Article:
Best practice to commit a bug fix into both master and branch

If a fix needs to be committed into both master and another branch (on an remote shared repo), what is the best practice?
Since we cannot use git merge here because not all the commits in master or branch should go into another, is cherry-pick the best choice?

  • What is the best way to use “git add -p” in emacs on Windows?
  • Include last commit index in project
  • Software versioning with GIT
  • How do I tell git-svn about a remote branch created after I fetched the repo?
  • Use of apostrophe (single-quote) in a git commit message via command line?
  • On local branch, don't want to commit changes, but need to switch to another branch
  • Example:

    commit FIX to master

    checkout branch

    cherry-pick FIX from master and push

    Does cherry-pick have the same issue as rebase (never rebase if the commit is going to be shared) ?

  • error: unable to unlink old 'gulpfile.js' (Permission denied) while using Docker Compose for development environment
  • Git: How to maintain two branches of a project and merge only shared data?
  • git and “Server aborted the SSL handshake” errors
  • ORIG_HEAD, FETCH_HEAD, MERGE_HEAD etc
  • Font Awesome fonts displaying as boxes after Git clone/pull?
  • Git pull - deleted files
  • 4 Solutions collect form web for “Best practice to commit a bug fix into both master and branch”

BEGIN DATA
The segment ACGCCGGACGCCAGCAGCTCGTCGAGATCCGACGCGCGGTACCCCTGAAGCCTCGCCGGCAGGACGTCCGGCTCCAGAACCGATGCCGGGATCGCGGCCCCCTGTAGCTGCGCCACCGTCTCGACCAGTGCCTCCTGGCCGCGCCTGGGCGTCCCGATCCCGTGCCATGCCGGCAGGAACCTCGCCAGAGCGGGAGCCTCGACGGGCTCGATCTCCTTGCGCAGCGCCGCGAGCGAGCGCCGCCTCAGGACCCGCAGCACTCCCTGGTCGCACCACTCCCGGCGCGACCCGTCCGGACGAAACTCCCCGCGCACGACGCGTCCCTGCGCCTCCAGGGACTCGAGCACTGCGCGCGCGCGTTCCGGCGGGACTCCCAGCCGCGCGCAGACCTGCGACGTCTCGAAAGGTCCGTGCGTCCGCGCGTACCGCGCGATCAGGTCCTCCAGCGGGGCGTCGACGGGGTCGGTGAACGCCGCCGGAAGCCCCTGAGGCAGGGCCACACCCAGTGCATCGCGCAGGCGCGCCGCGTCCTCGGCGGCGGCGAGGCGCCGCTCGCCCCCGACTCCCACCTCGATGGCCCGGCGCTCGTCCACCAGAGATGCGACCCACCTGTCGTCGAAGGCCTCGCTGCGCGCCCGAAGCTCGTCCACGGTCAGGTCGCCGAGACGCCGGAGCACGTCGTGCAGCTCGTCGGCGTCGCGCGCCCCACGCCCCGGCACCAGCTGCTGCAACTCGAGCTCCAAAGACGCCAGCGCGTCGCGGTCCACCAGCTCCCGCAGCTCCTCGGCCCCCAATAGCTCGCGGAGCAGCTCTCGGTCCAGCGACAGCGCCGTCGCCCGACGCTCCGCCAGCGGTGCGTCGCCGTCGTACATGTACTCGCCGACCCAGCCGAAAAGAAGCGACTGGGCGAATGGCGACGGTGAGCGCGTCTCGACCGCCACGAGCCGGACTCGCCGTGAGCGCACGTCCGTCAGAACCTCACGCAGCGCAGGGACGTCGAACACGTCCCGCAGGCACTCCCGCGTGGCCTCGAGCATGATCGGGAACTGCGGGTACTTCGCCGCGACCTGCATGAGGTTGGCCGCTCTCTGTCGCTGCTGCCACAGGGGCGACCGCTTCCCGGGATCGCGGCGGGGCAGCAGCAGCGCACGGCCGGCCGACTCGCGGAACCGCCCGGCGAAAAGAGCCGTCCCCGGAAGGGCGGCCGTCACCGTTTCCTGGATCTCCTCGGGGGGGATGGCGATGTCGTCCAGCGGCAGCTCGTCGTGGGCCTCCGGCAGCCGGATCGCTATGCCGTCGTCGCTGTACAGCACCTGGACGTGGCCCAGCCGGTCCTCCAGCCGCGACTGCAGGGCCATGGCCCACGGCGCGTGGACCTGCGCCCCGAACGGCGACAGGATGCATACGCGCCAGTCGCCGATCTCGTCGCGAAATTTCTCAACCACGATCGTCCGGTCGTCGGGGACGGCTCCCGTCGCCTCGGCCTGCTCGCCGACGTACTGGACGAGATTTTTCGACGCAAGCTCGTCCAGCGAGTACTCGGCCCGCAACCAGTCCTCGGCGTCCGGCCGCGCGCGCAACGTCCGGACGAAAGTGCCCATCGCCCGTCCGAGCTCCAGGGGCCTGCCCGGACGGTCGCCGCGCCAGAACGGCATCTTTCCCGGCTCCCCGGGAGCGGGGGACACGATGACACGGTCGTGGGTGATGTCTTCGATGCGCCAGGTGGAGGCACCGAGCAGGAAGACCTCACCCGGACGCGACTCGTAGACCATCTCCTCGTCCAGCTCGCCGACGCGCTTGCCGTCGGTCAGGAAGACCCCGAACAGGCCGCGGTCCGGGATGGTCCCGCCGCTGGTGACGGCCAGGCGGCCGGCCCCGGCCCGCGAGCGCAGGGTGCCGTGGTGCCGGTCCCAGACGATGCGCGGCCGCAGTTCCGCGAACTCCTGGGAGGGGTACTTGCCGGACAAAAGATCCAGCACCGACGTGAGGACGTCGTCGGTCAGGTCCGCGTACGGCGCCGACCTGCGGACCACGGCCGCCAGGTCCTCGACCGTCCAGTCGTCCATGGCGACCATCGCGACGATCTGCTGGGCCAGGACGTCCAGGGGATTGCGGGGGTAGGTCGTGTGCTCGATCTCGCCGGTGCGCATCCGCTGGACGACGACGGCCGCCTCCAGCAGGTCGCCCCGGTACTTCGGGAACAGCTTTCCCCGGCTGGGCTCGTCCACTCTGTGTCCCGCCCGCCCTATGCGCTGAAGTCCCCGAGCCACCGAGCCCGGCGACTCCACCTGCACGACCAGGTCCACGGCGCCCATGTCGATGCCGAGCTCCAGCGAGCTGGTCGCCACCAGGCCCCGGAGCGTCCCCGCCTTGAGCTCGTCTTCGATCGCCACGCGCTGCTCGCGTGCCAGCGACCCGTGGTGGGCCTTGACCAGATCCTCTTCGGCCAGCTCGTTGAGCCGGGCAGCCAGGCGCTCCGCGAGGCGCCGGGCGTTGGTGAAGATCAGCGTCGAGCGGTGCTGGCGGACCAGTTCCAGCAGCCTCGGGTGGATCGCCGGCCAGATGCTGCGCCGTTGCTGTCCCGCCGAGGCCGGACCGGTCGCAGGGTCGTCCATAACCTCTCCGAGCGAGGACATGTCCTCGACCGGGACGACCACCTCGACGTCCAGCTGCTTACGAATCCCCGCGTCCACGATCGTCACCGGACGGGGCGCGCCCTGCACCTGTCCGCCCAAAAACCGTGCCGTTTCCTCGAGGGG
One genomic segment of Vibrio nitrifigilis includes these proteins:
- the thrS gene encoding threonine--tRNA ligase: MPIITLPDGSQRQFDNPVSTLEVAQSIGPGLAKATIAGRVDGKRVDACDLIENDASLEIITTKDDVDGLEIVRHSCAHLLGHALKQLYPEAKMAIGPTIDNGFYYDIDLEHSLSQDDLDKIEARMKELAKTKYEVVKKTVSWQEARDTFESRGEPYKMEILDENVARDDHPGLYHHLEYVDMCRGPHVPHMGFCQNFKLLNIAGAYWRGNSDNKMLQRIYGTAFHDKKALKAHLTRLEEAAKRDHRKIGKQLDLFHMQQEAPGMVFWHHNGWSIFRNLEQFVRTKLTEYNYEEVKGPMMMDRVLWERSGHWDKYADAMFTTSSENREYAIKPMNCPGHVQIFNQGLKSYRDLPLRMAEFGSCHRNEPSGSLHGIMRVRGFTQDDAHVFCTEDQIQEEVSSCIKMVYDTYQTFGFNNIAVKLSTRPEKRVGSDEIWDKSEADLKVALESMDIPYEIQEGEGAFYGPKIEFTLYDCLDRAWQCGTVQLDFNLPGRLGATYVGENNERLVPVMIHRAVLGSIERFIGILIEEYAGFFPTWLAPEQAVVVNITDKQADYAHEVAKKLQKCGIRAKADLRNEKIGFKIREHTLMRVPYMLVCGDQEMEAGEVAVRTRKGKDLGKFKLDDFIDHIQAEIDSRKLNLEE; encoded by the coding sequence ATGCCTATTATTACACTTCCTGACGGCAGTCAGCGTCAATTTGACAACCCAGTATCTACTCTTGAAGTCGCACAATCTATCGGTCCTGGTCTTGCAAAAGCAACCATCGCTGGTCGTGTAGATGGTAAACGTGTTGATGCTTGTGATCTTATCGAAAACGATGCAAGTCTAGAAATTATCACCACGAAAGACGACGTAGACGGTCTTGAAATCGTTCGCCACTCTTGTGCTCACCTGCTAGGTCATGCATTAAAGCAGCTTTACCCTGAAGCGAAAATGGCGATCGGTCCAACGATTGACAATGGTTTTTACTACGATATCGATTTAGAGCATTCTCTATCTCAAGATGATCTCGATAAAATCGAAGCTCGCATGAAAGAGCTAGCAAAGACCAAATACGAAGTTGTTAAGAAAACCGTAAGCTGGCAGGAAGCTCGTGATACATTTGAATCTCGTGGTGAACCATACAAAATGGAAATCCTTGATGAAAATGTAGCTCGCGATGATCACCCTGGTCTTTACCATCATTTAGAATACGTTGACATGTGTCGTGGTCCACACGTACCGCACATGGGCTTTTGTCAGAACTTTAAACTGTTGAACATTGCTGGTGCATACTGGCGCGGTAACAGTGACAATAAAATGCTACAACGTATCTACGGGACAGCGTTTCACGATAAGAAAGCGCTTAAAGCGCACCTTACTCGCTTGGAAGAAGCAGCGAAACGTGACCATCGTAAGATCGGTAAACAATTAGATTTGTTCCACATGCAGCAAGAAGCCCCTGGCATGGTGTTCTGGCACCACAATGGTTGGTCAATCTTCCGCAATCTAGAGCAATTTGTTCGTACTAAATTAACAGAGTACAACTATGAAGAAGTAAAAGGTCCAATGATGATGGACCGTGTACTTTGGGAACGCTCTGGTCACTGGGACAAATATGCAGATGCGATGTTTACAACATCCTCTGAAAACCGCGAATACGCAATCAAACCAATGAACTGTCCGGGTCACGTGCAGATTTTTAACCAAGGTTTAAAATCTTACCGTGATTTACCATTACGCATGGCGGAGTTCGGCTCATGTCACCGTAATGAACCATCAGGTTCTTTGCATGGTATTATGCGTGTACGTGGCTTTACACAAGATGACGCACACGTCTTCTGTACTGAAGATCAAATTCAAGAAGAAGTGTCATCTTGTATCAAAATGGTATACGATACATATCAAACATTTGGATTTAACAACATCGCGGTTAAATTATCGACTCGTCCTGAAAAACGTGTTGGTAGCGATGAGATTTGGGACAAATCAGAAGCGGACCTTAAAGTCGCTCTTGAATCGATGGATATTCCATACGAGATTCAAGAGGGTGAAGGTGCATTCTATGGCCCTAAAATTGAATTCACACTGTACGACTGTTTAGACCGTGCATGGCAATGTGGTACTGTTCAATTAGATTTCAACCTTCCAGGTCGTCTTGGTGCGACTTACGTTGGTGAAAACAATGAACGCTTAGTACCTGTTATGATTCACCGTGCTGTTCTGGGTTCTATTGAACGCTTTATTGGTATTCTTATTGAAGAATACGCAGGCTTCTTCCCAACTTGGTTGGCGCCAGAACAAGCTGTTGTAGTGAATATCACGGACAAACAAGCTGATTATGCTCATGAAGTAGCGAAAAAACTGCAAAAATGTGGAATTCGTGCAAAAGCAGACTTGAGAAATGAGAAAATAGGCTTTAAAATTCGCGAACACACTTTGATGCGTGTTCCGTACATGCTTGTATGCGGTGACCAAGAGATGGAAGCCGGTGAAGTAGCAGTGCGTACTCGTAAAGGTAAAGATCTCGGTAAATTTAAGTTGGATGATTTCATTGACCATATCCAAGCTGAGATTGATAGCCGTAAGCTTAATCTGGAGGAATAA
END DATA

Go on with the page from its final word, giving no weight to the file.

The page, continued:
cherry-pick is a good choice in your case!

    Does cherry-pick have the same issue as rebase (never rebase if the
    commit is going to be shared) ?

    Cherry-pick has no any issues, like rebase, because it works in way: read difference for the commit you are cherry-picking and apply the patch to the branch. This does not destroy history (like rebase). After the operation these commits will not be coupled in any way!

    The preferred practice should be to make the fix on a branch that is the common base of all the branches where the fix should be merged to, and merge that commit into all the target branches. This allows you to have a correspondence between “is commit A in branch B” and “is the fix for bug A in branch B”.

    If you don’t have such a branch naturally, you can make a temporary one from a suitable point in history, e.g. found using git merge-base.

    Circumstances where this may prove problematic is where the branches have diverged so much that essentially you need to make a difference fix to solve the same problem in each branch.

    E.g.

    git checkout -b quickfix $(git merge-base master branch)
    # Note, you may want to check 'git merge-base -a' and choose the best one
    # code, code code
    git add <modified files>
    git commit -m "Fix for pressing issue"
    
    git checkout master
    git merge quickfix
    # Review merge and test result, fixup merge if necessary
    
    git checkout branch
    git merge quickfix
    # Review merge and test result, fixup merge if necessary
    
    # Optionally, push all branches to 'origin'
    git push origin branch master
    

    Cherry pick is the right choice.

    Commit to master, and cherry pick the commit onto your branch as well.

    I don’t understand your comparison with rebase, but note that cherry pick creates a completely new commit ( of course, because the parent and other meta data are going to be different )

    If you ruled out merge indeed cherry-pick is left as the only option. First push the master, then pick to branch using the form that adds hash of original to the commit message.

    The problem with picks is that they create a new commit and that makes it damn hard to know what is contained where really. So try to preserve as much relation info as you can.

    Git Baby is a git and github fan, let's start git clone.